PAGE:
Gerald

 

 

On 2/21/2020 7:03 AM, chris judge wrote:

Yes, but once you learn the device you will learn that loss of speech is usually caused by:

  1. Speech being muted. Solved by a 3 finger double tap.
  2. Voice over being turned off. Solved by either asking siri to turn it on, or pressing the home key 3 times quickly. In the case of the iPhone 10 or above, press the power button 3 times.
  3. Voice over volume being turned down. Solved by invoking a gesture, then pressing up on the volume button.

It’s like any other technology, Once you learn it, things are much simpler than they seem when the device is new to you.

 

From: main@TechTalk.groups.io <main@TechTalk.groups.io> On Behalf Of Gerald Levy via Groups.Io
Sent: February 21, 2020 7:39 AM
To: main@TechTalk.groups.io
Subject: Re: [TechTalk] New Smart Flip Phone?

 

 

Okay, let's suppose you turn on your IPhone, and there is no speech?  Then what?  How do you restore Voice Over  without sighted help if you have no idea what's causing the problem in the first place?  No operating system, not even IOS, is immune from problems that could cause loss of speech.

 

Gerald

 

 

On 2/21/2020 5:10 AM, chris judge wrote:

That’s ridiculous. I’ve been totally blind since birth and have used an IPhone since 2009. Give it a try.

 

From: main@TechTalk.groups.io <main@TechTalk.groups.io> On Behalf Of Alex Stone via Groups.Io
Sent: February 20, 2020 3:36 PM
To: main@techtalk.groups.io
Subject: Re: [TechTalk] New Smart Flip Phone?

 

Gerald, I can assure you that I am really blind, and I think I take exception to the suggestion that I’m not!





On 20 Feb 2020, at 15:01, Gerald Levy via Groups.Io <bwaylimited@...> wrote:



 

I suspect that many "blind" consumers who use smart phones that are completely devoid of tactile buttons are not really "blind" at all, but visually impaired and retain some funtional vision to navigate around a touchscreen.  Those who are totally blind and purport to use a touchscreen smart phone probably had a lot of sighted help. Which is why smart phones with tactile keypads like the BlindShell and Smart Vision have been introduced. So I'm looking forward to hearing about the experiences of a totally blind consumer using the new Samsung smart flip phone.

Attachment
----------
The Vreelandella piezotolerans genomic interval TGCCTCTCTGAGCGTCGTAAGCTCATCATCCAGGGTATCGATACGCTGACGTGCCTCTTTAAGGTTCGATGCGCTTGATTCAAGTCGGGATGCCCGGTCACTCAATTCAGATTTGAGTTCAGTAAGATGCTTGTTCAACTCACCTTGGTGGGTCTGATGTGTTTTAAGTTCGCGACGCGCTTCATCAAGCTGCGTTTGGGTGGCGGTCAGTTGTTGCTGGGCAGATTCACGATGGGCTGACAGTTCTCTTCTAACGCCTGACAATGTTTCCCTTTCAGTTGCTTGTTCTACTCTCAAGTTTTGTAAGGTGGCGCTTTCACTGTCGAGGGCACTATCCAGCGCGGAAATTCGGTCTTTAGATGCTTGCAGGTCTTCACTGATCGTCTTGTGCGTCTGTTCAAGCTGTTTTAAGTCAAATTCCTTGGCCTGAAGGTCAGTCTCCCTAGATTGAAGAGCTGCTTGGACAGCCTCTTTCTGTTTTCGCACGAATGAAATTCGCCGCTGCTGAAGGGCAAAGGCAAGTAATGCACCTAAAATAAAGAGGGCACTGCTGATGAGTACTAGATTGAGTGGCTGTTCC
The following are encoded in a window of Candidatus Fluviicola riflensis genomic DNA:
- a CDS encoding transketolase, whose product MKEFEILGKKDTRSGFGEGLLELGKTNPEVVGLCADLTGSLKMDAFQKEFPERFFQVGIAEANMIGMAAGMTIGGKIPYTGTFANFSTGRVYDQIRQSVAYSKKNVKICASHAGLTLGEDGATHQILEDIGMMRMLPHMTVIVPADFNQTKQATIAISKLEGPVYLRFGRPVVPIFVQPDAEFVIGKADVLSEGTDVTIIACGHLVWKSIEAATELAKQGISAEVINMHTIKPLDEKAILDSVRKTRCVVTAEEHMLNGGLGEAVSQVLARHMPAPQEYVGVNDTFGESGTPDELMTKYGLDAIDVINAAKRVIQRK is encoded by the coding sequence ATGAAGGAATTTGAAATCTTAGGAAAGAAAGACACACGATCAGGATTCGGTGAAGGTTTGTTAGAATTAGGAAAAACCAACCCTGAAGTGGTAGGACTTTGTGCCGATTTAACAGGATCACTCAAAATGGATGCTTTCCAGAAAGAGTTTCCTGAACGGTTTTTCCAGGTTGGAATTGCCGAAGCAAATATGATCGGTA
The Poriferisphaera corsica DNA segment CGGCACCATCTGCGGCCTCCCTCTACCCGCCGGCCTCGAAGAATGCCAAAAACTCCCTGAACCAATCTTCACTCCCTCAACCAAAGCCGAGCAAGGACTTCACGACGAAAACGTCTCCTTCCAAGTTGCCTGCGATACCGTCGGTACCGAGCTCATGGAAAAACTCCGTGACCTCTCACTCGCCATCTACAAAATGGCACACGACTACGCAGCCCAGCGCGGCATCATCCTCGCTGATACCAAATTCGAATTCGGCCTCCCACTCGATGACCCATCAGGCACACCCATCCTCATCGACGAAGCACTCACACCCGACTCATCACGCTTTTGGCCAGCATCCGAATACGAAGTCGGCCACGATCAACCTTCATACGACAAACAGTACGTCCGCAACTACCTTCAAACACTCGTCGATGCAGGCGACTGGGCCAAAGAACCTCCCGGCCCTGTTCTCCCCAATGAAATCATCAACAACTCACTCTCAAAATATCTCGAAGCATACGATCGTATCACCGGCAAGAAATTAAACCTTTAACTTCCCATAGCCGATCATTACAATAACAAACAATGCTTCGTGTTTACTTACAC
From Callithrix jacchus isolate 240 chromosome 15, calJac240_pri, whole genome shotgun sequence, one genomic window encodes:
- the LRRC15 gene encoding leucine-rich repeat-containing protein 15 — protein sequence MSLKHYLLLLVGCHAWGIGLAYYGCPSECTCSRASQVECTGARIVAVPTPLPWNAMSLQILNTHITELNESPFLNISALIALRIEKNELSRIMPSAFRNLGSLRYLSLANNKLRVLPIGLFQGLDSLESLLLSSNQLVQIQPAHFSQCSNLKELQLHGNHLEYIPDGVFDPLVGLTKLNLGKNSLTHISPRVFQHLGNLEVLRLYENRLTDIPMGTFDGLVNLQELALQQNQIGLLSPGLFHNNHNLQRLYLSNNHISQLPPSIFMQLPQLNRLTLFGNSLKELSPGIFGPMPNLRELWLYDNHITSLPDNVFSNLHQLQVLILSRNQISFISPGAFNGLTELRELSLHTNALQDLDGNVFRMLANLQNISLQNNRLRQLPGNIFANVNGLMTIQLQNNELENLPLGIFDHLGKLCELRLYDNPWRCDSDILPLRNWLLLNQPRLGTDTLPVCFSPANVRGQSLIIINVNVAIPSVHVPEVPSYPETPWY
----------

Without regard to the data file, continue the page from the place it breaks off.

Gerald

 

 

On 2/20/2020 9:41 AM, Gene wrote:

Your statement about buttons is inaccurate based on discussions I've seen on this topic before.  Most smart phones already had very few buttons, and, as for the elimination of the home button on the I-Phone, while I can't speak from personal experience, I've seen enough comments on lists like this that the button's elimination doesn't mean blind people can't use the phone.  Evidently, the screen simulates the presence of a button by vibrating.  I'm not saying I definitely understand the situation and I await other comments but how many people have you seen say they stopped using an I-Phone because of elimination of the home button? 

 

You often state the worst case interpretation of situations.

 

Gene

----- Origial Message -----

Sent: Thursday, February 20, 2020 5:22 AM

Subject: Re: [TechTalk] New Smart Flip Phone?

 

 

According to Consumer Reports, this Samsung smart flip phone employs a new touchscreen technology that allows it to be thin and flexible enough to be folded in half like a wallet.  But in tests, it proved to be very fragile, and CR did not recommend it, especially in view of its very high price tag.  And it would probably not be a good choice for a blind consumer because even unfolded the touchscreen is relatively small and has no tactile buttons.  This seems to be a growing trend in smart phones: eliminating all physical buttons, making it virtually impossible for a blind consumer to use the phone without some sighted help or a lot of hands-on training.

 

Gerald

 

 

On 2/19/2020 9:20 PM, Mike B wrote:



Hi Lisa,

 

I heard about a phone like you're describing just the other day and I think they said that Samsung was the company  producing it.  From the way the guy was describing the way it works, it sounds like it'll be a really cool phone, but for $1300 it damn well otta be!  LOL  LOL  Check out the link below for a review.

 


 

 

Take care.  Mike.  Sent from my iBarstool.

----- Original Message -----

To: Tech Talk

Sent: Wednesday, February 19, 2020 5:02 PM

Subject: [TechTalk] New Smart Flip Phone?

 

Hi, all.


My semi-techno-phobic dad is going to trade in his old flip phone soon.
He said he saw something on TV advertising a smart flip phone, he means
a phone with the same body style as a feature flip phone but with the
capability of a modern iPhone or Android Smart phone. I haven't heard